Wednesday, June 19, 2024


Mackay and Whitsunday Life

BATTLE OF THE BATTERY Controversial Pumped Hydro Storage Project Divides Political Parties

By Amanda Wright
Geotechnical drilling has produced “promising results” for the Queensland Government’s proposed pumped hydro storage project at Pioneer-Burdekin, but the project is stirring significant controversy within the community and across political lines.
Following drilling by local Mackay-based company Twin Hills Engineering, investigations by WSP and SMEC have found very strong, coarse competent granite rock, which the Queensland Government claimed is ideal for dam construction, tunnels, and potentially multiple underground multi-turbine powerhouses.
The proposed hydro power station aims to store surplus renewable energy to power Queensland when the sun doesn’t shine, and the wind doesn’t blow. The station plans to pump water up the Great Dividing Range when power is plentiful and cheap, before letting gravity generate immense power during evening peaks when energy is scarcer and prices higher, a process the State Government says will help drive down prices for households.
The state Government says that this project, if completed, will be the largest water battery of its kind in the world.
To date, 33 boreholes have been completed along with 20 test pits. These tests have revealed two main types of rock at the site, while comparatively, Snowy Hydro has over 20. According to the Queensland Government, the results will help refine the project design to lower costs and improve delivery timeframes, with more data leading to more detailed design specifications and lower risk.
Minister Mick de Brenni highlighted the significance of these findings, stating, "The results of the Miles Government’s investment in detailed geotechnical engineering have delivered the best possible scenario for Queensland’s most important energy project.
“The quality of these core samples upholds the many years of preliminary assessments the Government has done across multiple locations, and is another win for Queensland’s Energy and Jobs Plan."
Queensland Government Geologist, Tony Knight added, “The samples I inspected from the site at a meeting with Minister de Brenni and Queensland Hydro looked to be very strong, competent and solid rock.
“This is exactly the type of rock needed for these projects for strong foundations and stability.
“I look forward to seeing the full data from the investigations.”
Qld Hydro CEO, Kieran Cusack said that the purpose of conducting a range of initial investigations, including geotechnical investigations, is to ensure they have a deep understanding of the proposed Pioneer-Burdekin project site so they can consider all the options and present the most informed business case possible.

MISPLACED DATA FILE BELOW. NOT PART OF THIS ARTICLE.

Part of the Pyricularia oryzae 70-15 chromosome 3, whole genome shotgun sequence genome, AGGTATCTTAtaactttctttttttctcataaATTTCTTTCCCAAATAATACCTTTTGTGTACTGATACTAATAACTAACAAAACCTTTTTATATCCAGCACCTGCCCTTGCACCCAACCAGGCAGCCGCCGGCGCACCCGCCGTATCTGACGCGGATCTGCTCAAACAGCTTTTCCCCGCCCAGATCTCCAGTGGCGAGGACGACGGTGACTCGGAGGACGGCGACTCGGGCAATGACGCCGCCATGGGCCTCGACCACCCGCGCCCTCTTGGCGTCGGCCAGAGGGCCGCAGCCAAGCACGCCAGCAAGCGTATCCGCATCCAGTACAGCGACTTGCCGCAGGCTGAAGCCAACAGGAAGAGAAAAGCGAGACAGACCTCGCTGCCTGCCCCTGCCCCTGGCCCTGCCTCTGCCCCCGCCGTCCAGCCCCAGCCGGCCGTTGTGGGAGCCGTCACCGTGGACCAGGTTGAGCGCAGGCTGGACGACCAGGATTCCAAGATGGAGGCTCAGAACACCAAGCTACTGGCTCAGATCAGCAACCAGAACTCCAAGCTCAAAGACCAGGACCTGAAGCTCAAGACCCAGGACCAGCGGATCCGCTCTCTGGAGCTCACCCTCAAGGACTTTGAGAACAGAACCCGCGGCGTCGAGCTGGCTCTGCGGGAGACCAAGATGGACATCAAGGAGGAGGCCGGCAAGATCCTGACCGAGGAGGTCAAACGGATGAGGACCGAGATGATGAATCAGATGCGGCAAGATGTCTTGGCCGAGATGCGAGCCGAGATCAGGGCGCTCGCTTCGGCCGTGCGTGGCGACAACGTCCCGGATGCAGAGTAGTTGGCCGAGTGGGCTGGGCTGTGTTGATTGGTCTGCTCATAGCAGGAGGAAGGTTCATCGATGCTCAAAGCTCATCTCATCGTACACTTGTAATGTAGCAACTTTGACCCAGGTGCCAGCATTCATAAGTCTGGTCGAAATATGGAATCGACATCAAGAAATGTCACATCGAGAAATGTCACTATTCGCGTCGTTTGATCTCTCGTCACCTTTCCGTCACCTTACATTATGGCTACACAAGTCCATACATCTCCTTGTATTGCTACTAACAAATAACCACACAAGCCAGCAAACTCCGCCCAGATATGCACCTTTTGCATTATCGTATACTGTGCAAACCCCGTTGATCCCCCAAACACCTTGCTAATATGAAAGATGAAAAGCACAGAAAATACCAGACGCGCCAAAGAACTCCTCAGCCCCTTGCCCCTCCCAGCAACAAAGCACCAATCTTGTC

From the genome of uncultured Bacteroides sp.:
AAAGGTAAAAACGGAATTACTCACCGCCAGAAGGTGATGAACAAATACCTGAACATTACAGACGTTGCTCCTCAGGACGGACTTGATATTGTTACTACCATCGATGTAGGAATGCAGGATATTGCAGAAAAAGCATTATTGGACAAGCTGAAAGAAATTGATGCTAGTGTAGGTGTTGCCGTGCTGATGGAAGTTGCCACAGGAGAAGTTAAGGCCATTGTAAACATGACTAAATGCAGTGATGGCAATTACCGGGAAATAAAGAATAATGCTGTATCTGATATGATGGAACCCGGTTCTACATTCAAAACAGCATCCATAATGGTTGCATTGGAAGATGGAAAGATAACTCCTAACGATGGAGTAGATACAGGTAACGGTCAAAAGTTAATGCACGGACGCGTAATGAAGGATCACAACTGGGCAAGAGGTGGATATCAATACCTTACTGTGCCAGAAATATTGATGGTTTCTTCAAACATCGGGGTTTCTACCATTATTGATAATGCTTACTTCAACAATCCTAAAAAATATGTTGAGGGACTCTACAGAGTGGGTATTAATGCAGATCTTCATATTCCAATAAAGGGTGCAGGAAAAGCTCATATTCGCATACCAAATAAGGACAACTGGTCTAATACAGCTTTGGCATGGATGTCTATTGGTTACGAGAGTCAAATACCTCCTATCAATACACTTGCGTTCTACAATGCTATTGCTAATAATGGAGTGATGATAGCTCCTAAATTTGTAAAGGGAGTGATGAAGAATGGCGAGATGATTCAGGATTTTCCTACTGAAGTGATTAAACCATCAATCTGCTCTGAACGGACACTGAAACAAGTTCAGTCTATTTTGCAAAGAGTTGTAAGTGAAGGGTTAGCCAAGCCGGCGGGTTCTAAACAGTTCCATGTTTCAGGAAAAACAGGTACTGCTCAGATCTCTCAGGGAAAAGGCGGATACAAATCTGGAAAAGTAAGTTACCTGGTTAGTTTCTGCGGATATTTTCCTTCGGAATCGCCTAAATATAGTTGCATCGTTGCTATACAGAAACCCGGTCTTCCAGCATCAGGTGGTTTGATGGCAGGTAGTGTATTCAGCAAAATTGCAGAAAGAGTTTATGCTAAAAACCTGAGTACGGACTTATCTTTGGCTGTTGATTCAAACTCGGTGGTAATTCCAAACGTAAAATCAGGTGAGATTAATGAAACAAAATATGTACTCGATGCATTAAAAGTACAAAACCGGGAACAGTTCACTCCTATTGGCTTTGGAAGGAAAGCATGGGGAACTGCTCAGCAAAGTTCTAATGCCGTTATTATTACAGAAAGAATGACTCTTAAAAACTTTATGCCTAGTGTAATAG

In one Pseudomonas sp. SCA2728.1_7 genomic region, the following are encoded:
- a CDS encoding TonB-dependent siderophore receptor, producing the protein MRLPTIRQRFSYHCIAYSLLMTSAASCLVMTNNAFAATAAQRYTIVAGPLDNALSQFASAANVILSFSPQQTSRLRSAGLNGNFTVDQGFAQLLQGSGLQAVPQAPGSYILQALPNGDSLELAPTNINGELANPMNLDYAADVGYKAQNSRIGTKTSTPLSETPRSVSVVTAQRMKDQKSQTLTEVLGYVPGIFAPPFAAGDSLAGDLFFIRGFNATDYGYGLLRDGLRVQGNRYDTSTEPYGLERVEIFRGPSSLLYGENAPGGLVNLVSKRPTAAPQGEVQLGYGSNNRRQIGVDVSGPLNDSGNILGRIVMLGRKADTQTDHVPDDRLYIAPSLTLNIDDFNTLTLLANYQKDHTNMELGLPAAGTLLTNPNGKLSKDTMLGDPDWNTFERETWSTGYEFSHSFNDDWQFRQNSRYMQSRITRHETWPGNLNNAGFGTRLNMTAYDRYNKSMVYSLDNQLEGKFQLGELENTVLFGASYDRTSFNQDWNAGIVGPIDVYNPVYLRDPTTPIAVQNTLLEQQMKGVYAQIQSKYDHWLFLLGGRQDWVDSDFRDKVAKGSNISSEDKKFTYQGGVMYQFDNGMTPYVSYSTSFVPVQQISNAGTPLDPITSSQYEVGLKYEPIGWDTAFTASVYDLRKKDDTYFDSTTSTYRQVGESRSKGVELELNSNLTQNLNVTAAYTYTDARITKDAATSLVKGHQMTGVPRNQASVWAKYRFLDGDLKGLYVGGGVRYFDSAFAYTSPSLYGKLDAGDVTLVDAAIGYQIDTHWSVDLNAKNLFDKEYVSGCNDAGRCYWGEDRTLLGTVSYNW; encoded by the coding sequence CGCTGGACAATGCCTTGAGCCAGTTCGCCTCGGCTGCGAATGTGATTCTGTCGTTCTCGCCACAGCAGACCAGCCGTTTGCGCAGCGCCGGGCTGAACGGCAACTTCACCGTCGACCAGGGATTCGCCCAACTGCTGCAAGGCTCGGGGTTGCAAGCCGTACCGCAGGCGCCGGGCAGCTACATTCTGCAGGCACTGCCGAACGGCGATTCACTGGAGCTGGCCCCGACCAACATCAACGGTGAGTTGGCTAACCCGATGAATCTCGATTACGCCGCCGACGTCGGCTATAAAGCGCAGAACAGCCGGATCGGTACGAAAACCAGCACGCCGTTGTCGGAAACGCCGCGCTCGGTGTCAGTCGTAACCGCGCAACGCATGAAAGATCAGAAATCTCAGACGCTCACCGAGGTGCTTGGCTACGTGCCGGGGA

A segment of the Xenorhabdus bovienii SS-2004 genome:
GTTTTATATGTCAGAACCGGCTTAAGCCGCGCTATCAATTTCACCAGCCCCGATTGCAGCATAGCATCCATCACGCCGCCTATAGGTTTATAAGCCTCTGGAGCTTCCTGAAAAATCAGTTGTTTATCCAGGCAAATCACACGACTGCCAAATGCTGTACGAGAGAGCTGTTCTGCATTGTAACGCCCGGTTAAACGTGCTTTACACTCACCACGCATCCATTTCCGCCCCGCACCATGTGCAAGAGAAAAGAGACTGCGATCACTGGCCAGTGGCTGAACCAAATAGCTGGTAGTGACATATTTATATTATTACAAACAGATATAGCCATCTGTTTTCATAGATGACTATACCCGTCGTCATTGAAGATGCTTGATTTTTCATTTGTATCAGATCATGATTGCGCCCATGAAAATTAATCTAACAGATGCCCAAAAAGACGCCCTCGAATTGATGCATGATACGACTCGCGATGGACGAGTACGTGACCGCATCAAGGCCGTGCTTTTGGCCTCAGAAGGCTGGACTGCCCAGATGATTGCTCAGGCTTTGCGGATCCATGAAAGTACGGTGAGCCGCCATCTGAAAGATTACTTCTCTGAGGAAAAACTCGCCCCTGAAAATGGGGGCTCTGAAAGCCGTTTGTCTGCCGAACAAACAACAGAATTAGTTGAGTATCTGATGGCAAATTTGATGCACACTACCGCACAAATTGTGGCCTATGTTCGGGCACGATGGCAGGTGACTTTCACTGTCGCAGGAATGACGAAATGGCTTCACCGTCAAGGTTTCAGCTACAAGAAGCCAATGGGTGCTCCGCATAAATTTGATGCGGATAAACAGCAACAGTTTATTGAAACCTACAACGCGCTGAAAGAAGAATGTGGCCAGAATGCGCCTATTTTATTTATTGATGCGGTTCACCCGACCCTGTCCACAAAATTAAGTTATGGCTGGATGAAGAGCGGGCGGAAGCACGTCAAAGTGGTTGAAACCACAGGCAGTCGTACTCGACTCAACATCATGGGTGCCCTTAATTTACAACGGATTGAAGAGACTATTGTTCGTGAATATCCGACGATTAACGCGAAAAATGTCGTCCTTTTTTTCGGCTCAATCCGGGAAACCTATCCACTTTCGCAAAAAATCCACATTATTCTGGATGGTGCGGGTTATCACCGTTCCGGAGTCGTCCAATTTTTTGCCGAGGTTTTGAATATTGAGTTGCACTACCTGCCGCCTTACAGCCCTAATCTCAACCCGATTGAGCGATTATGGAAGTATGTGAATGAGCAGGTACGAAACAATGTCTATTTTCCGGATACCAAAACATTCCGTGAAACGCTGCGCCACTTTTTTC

“These are important projects for Queensland’s future, so it is incumbent upon Queensland Hydro to be methodical in our approach,” Mr Cusack said.
“Our geotechnical investigations have shown very promising, high-strength, highly competent granite throughout the proposed project site. We are encouraged by the results of the geotechnical investigations conducted so far. Our investigations are continuing.
“Conducting methodical investigations now to obtain this critical geotechnical data will ensure our initial plans are more robust, which allows for more accurate estimating of costs and timelines for construction if the project is approved.”
However, after months of speculation on where the opposition stood, the LNP has publicly declared its stance against the project.
Opposition Leader, David Crisafulli said, "The government does not have a credible plan.
“They have a multi-billion-dollar fantasy based on the Pioneer-Burdekin pumped hydro project, a project energy experts and environmentalists believe just won't happen.
“Massive cost blowouts on this project will unavoidably drive up the price of power.
“This is a project without direct funding, no approvals, no social license from the local community, it will inevitably lead to higher prices for consumers."
Mr Crisafulli added that there's a difference between responsibly supporting budget’s supply and honouring underway fully funded programs and backing exorbitant thought bubbles.
The LNP has vowed to halt the project if elected, aligning with local voices who oppose the flooding of Netherdale.
The debate over the Pioneer-Burdekin Pumped Hydro Project has created a clear division, with the Queensland Government touting it as a critical step towards renewable energy targets and job creation, while the LNP and many local community members view it as an impractical and costly endeavour with devastating consequences for the Eungella environment.
Advocacy group, ‘Save Eungella’ said that no Queensland politician should support this project.
“Huge thanks and acknowledgement to Eungella's local members (State) Stephen Andrew for Mirani and (Federal) Michelle Landry LNP for supporting our fight from day one,” the group said, acknowledging the politicians who have publicly opposed the project, supporting protestors who have voiced their concerns in Canberra.
Federal Member for Capricornia, Michelle Landry, added that the LNP’s announcement was a win for common sense.
“I’ve been campaigning hard against this nonsensical project since it was announced in September 2022.

“I thank my state colleagues for coming on board to stop the destruction of Eungella and the Pioneer Valley.”

Federal Member for Capricornia, Michelle Landry, supported Pioneer Valley locals at the Reckless Renewables rally in Canberra last February. Photo supplied

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